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Mutual Fund Fees

November 2nd, 2013 at 04:00 am

I wager some of my retirement funds that many of you saw the PBS Frontline special, "The Retirement Gamble" when it first aired last spring or maybe when it was rebroadcast last week. Here's a link to it:

It got me mad (as usual) and got me thinking about my own mutual fund holdings and how badly I've probably been stung by the fees. I just did a cost comparison from one of my American Century holdings with a Vanguard Index fund. Now granted, this is Vanguard's site, but if it's near accurate, American Century, whose fees are ranked "below average" is costing me a lot of money. A lot of money.

I'm wondering about how I sweat the small stuff, like the price of coffee, yet these fees, which seem to have little if any relation to performance, are costing me tens of thousands. It sort of makes me sick.

I suppose I'm the only ding-dong here who isn't in all low-expense ratio funds?

15 Responses to “Mutual Fund Fees”

  1. creditcardfree Says:

    A quick look at a common American Century Fund...and that expense fee is 1.25%! I looked at If this money is in a 401K there isn't much you can do, but if you own them in an IRA, you can at least cut your losses and move (transfer) to a low fee fund. If you own them in a taxable account that will be a taxable event. I suppose you could STOP contributing to your 401K as another way to stop the losses and invest in ROTH IRAs. I would also tell your employer about this issue, to see if changes can be made to the plan.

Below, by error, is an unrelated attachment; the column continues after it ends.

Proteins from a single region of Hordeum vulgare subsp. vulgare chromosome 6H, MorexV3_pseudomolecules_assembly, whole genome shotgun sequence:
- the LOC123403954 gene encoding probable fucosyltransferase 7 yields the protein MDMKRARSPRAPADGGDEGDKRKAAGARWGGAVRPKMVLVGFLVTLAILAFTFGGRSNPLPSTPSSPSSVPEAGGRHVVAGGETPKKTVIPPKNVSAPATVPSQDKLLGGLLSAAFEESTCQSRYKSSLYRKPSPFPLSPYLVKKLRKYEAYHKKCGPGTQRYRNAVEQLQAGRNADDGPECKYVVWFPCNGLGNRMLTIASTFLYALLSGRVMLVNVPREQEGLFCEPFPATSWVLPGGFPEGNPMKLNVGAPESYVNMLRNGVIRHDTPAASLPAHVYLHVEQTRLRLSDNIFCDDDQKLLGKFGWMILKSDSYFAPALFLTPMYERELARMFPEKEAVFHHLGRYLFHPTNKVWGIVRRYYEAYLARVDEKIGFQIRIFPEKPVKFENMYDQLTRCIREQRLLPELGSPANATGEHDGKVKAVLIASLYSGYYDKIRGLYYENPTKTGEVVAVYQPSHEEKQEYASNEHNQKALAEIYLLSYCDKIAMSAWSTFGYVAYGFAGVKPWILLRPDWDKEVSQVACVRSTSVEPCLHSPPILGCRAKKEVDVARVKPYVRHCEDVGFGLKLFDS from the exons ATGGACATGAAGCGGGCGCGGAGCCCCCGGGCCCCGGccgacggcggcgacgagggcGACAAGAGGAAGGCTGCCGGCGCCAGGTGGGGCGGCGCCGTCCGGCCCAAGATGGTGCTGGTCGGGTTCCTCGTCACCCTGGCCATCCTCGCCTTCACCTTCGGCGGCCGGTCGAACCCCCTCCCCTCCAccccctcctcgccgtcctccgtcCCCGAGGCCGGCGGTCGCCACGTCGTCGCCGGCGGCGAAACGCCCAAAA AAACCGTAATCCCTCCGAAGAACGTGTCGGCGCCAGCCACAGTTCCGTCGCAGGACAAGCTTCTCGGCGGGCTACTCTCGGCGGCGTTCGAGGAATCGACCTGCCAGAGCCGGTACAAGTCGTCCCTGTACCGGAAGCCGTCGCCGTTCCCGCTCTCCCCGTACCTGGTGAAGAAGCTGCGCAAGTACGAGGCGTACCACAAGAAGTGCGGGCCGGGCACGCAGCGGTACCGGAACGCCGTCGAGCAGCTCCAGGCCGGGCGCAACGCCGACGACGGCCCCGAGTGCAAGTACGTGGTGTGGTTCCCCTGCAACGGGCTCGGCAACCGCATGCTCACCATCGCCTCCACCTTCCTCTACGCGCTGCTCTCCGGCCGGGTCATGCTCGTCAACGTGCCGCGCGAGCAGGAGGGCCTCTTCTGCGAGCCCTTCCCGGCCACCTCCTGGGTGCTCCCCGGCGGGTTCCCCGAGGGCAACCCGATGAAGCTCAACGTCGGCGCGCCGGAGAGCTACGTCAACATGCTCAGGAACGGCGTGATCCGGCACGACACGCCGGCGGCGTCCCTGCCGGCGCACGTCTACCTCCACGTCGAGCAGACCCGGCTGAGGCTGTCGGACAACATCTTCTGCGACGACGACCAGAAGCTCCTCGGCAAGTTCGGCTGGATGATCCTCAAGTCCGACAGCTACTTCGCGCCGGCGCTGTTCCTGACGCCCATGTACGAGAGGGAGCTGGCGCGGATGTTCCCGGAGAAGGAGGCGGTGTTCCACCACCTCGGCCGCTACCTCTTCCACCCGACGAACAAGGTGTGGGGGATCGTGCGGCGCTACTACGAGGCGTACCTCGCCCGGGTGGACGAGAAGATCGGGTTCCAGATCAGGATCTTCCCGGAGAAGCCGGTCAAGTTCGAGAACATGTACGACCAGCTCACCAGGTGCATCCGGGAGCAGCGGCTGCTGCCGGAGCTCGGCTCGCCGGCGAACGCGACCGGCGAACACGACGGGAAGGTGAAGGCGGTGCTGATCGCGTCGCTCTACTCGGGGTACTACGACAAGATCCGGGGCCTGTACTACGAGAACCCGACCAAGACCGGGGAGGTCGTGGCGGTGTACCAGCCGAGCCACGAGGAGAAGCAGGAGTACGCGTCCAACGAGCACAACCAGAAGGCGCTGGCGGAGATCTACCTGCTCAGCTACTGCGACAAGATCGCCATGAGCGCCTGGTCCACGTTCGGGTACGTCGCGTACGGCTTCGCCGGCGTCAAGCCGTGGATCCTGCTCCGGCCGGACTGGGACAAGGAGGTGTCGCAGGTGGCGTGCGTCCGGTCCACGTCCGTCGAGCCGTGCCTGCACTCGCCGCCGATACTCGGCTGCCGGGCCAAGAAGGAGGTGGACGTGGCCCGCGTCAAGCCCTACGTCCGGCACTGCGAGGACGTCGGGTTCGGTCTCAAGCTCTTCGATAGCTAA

2. My English Castle Says:

    I am more than a bit abashed. I worked in brokerage for 10 years, and I know about fees. Even though my American Century fund has a fee of less than 1 percent (doesn't sound too awful, does it?), the comparison to super low-fee funds is staggering. I'm calling vanguard on Monday. Yikes.

  3. MonkeyMama Says:

    It's better late than never. Big Grin

  4. creditcardfree Says:

    Agree with Monkey Mama, better late than never!!

  5. sarah Says:

    Hello: You are an academic correct? You may have access to TIAA-Cref. They have some of -- if not the lowest fees on the market. They are also performing well above market at the moment. When I saw The Retirement Gamble I was very thankful I had access to them. I think you should look into them.

  6. Jenn Says:

    I went through that exercise earlier in the year when the accounts became required to expose the fees on my statement. I also had American Century funds and seeing the fees made me angry.

    You may want to research your 401k options. A little known option in our plan is that we can have up to 50% of the total invested in a Charles Schwab account. Because the 401k is managed by JP Morgan, they don't advertise this and they make it difficult to transfer money to the Schwab account, but it can be done over the phone. Once I did that, all the Vanguard funds (as well as stocks, etc.) became available to me.

  7. My English Castle Says: